Other state supreme courts have rejected similar challenges to student-aid programs indistinguishable from Douglas County’s. … In Zelman, children in the Cleveland School District received scholarships they could use to attend private schools. A large majority of participating schools were religious, and the overwhelming majority of students selected religious schools. The Court nevertheless upheld the program because it was “neutral with the respect to religion … permit[ting] the participation of all schools within the district, religious or nonreligious.
[T]he District Court recognized the Program is designed “for the benefit of the students, not the benefit of the private religious schools.” And as the Court of Appeals held, it is “neutral toward religion.” Fund “make their way to private schools with religious affiliation by means of personal choices of students’ parents” and “any benefit to the participating schools” is merely “incidental.”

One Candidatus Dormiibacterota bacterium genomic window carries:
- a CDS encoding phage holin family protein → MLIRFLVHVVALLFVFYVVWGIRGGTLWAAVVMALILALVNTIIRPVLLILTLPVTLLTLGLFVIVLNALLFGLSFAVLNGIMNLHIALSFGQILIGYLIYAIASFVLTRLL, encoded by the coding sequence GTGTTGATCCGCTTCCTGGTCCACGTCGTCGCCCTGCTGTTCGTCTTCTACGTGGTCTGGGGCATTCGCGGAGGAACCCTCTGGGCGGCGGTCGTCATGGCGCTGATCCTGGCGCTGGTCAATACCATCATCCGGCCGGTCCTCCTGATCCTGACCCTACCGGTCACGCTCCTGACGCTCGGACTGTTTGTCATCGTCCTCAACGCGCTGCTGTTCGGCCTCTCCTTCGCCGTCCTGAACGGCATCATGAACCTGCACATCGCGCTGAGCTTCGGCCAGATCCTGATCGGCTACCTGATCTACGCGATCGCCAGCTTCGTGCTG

Lawyers for Dougco schools and the state argue in their brief that program fits within the larger context of school choice in Colorado. It compares the suburban voucher program to the seemingly popular Denver Preschool Program that collects tax revenue and provides families pre-kindergarten tuition credits. Denver families may choose to use their credits at religious programs.
The Denver Preschool Program allows residents to apply tax-derived funds toward tuition at any qualified preschool. All licensed preschools — for-profit, nonprofit, public, private, home-baed, religious, and regardless of location (inside or outside of Denver) — are eligible to participate.
The district also argues the Supreme Court is not the place to decide whether the program violates state school finance laws.
Indeed, their request is unprecedented; no private party has ever asserted a private right of action under the [School Finance] Act, given that the legislature created an explicit administrative system for resolving funding disputes. Were it otherwise, small groups of disgruntled parents, like [the] plaintiffs, would essentially transform Colorado’s courts into perpetual overseers of every spending decision made by local school districts.